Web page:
“I knew that OU ROTC was one of the finest units in the nation, having one of the highest turnouts of Navy and Marine officers at OCS [officer candidate school],” Fanella said.

Fanella used a Goldilocks analogy to describe how OU’s ROTC program felt: “just right” in terms of size.

“It felt like home as soon as I arrived,” he said. “I was astounded by the caliber of people I was surrounded with at all times.”

Fanella is a sophomore at OU, majoring in Russian with a minor in geology, and hopes to become a Marine intelligence officer before eventually continuing his studies in geology. He will share highlights of his experience in OU ROTC as a speaker at the Armory ceremony.

Fanella said the possibility of receiving the Mulva scholarship motivated him to excel even before choosing OU.

“The Mulva scholarship, being competitive as it is, drove me to be outstanding in school in order to meet the aptitude requirements to qualify,” he said. “When it was awarded, it gave me peace of mind knowing that I’d be able to focus on school. As engaged and interested in the subject matter you may be, the lingering thought of having expenses that you can’t pay can really detract from your experience and performance. The scholarship has been fundamental to my ability to succeed here at OU.

Like the thousands of officer candidates who have participated in the more than 100-year history of ROTC at OU, Fanella said that the OU Armory is a place of deep-seated respect for him and his classmates.

“It is a blessing to be able to have a roof over our head, a place to gather and do our planning with enough space for everything that we need gear-wise and for our formations,” Fanella said. “But just as equally, it is the spiritual home of the NROTC heritage, and I believe that Army ROTC feels the same. Being surrounded by the relics of previous generations of ROTC and those alumni – great figures from our unit and the Navy and Marine Corps at large – having those symbols and icons on the walls makes it uniquely both a place of training and a place of reverence where we can think of ourselves as part of this historic and storied unit. It motivates us to strive to add ourselves to that heritage and prove ourselves worthy.”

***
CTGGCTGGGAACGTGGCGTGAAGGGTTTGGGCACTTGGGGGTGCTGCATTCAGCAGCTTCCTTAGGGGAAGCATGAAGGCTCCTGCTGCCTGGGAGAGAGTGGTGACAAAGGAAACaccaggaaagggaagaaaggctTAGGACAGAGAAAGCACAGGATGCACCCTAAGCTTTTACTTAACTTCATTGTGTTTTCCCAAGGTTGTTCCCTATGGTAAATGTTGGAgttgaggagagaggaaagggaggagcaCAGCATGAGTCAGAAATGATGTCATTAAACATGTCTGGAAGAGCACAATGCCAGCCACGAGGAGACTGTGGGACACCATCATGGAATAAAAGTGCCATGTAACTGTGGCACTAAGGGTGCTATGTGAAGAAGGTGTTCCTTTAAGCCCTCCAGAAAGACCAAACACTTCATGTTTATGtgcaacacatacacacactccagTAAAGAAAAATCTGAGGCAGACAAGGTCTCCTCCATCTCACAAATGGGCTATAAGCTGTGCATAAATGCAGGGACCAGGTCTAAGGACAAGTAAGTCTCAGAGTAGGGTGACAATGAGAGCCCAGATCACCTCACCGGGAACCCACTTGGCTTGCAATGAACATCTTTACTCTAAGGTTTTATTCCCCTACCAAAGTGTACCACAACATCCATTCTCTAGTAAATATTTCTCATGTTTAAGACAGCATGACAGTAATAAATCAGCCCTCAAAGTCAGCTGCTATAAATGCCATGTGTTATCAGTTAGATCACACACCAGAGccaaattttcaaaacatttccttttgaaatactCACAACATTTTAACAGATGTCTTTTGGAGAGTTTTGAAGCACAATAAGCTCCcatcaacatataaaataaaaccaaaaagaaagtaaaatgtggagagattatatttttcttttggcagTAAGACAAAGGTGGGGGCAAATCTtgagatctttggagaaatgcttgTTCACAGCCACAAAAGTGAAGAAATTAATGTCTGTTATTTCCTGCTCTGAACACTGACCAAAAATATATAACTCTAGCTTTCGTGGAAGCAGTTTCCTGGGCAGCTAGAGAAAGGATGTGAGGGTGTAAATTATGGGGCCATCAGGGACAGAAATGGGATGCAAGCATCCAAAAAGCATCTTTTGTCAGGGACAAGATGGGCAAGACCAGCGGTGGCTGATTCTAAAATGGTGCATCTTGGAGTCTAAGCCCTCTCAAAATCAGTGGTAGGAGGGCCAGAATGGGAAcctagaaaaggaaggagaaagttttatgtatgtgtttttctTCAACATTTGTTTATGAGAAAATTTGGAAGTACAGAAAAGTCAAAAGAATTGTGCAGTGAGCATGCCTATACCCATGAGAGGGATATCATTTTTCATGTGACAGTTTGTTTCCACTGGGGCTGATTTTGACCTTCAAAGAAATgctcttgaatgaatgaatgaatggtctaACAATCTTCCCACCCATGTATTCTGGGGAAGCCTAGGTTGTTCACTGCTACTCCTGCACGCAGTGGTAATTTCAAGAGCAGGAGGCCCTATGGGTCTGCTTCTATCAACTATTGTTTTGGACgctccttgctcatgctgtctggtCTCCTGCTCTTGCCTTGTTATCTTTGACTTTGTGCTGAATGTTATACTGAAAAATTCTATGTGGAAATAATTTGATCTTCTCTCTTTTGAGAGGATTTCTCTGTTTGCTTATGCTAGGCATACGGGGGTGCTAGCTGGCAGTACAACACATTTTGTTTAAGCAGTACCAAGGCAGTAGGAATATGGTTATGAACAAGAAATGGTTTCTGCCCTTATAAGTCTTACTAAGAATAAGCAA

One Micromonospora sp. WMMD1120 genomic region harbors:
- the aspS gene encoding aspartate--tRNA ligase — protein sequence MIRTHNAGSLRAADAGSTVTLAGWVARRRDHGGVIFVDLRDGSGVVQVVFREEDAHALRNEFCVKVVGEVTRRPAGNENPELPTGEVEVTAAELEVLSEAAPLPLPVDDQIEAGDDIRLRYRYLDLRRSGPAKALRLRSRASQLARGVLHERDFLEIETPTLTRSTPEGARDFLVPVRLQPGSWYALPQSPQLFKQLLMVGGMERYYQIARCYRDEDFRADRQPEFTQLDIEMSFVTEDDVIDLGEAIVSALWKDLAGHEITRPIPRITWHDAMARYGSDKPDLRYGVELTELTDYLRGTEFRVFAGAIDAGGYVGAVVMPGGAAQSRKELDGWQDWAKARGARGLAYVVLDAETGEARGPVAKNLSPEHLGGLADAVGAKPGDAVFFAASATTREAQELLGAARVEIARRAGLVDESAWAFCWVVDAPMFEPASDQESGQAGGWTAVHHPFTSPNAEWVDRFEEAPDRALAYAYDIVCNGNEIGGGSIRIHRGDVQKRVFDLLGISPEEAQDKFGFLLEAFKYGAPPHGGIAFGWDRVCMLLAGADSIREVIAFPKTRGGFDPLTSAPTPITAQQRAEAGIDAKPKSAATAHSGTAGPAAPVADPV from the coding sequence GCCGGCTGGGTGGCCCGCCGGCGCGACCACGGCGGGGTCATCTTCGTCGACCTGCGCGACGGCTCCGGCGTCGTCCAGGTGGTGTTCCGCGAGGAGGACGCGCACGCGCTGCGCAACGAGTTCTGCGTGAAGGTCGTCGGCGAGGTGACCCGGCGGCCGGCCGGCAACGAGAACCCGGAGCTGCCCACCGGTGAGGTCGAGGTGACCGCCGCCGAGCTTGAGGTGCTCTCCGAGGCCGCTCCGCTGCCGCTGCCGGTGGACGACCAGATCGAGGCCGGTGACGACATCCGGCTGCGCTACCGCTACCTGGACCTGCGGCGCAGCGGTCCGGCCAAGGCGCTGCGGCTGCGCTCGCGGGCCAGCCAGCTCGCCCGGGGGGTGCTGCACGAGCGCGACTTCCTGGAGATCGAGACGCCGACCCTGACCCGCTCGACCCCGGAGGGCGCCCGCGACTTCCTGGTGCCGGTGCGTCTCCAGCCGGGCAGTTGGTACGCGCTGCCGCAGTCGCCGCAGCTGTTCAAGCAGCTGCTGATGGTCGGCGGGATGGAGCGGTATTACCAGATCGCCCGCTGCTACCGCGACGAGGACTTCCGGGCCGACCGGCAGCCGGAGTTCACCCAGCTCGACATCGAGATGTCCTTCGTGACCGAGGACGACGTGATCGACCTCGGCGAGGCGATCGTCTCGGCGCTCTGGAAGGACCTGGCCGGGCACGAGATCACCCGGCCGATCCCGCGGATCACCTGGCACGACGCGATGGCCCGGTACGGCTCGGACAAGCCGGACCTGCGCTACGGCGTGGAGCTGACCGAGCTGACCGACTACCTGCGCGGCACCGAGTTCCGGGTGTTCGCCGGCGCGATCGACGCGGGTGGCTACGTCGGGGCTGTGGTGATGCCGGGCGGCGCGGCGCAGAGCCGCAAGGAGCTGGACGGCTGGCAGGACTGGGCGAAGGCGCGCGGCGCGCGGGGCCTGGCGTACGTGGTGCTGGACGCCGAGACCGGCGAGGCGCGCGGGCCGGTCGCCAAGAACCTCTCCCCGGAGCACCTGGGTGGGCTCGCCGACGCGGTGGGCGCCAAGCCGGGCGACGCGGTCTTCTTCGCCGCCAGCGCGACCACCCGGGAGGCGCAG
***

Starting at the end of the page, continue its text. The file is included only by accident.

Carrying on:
Brothers Bob and Bill Ford – both of whom graduated from OU in the 1960s, were active in the Army ROTC program, and would go on to serve in the U.S. Army – echoed Fanella’s sentiments. When recalling his decision to serve his country, like Fanella, Bob Ford said he was repaying a debt to a past generation.

“I always felt like the World War II guys expected it from me, and I knew that if I served, I could look in the mirror the rest of my life and be proud,” he said.

The Ford brothers agree that the leadership training they received in the OU ROTC program was instrumental in their future success both in business and personal relationships.

“It’s not about you,” Bill Ford said. “It’s about how you are going to take care of the people who are your responsibility. In the ROTC, it’s unbelievable the training we received, and it was very, very meaningful. When you look back on how you accepted that and learned to treat people, it all started right there at the OU Army ROTC program.

“Mr. and Mrs. Mulva have stepped up in such a meaningful way to bring that building into the future and fund the scholarship program for the cadets coming in to know how important it is to continue that tradition.”

About the University of Oklahoma

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About the University of Oklahoma Foundation